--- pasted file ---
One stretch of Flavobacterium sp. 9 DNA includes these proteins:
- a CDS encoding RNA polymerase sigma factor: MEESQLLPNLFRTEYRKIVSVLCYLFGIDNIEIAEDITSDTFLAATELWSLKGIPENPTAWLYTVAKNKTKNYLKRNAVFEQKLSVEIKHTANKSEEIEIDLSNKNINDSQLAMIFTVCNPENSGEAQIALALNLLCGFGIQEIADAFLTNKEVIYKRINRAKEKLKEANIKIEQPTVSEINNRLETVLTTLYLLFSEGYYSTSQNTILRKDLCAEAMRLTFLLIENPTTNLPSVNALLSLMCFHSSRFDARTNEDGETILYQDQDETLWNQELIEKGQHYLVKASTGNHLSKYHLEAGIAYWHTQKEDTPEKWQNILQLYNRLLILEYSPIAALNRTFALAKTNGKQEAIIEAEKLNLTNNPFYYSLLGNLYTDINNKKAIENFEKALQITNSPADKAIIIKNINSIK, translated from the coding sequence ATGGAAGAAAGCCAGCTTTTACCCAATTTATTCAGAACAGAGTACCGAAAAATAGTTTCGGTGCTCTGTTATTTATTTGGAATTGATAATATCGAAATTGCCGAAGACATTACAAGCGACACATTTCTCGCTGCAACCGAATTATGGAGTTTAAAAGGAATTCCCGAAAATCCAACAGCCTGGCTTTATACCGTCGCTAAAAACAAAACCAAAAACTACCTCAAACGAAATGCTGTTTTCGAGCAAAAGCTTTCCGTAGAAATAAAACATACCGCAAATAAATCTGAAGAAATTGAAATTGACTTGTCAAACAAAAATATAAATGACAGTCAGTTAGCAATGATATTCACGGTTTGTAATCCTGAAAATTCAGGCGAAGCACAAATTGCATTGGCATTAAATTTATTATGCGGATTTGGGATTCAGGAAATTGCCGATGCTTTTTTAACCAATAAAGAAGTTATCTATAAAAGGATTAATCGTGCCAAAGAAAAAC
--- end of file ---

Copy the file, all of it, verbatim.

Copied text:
One stretch of Flavobacterium sp. 9 DNA includes these proteins:
- a CDS encoding RNA polymerase sigma factor: MEESQLLPNLFRTEYRKIVSVLCYLFGIDNIEIAEDITSDTFLAATELWSLKGIPENPTAWLYTVAKNKTKNYLKRNAVFEQKLSVEIKHTANKSEEIEIDLSNKNINDSQLAMIFTVCNPENSGEAQIALALNLLCGFGIQEIADAFLTNKEVIYKRINRAKEKLKEANIKIEQPTVSEINNRLETVLTTLYLLFSEGYYSTSQNTILRKDLCAEAMRLTFLLIENPTTNLPSVNALLSLMCFHSSRFDARTNEDGETILYQDQDETLWNQELIEKGQHYLVKASTGNHLSKYHLEAGIAYWHTQKEDTPEKWQNILQLYNRLLILEYSPIAALNRTFALAKTNGKQEAIIEAEKLNLTNNPFYYSLLGNLYTDINNKKAIENFEKALQITNSPADKAIIIKNINSIK, translated from the coding sequence ATGGAAGAAAGCCAGCTTTTACCCAATTTATTCAGAACAGAGTACCGAAAAATAGTTTCGGTGCTCTGTTATTTATTTGGAATTGATAATATCGAAATTGCCGAAGACATTACAAGCGACACATTTCTCGCTGCAACCGAATTATGGAGTTTAAAAGGAATTCCCGAAAATCCAACAGCCTGGCTTTATACCGTCGCTAAAAACAAAACCAAAAACTACCTCAAACGAAATGCTGTTTTCGAGCAAAAGCTTTCCGTAGAAATAAAACATACCGCAAATAAATCTGAAGAAATTGAAATTGACTTGTCAAACAAAAATATAAATGACAGTCAGTTAGCAATGATATTCACGGTTTGTAATCCTGAAAATTCAGGCGAAGCACAAATTGCATTGGCATTAAATTTATTATGCGGATTTGGGATTCAGGAAATTGCCGATGCTTTTTTAACCAATAAAGAAGTTATCTATAAAAGGATTAATCGTGCCAAAGAAAAAC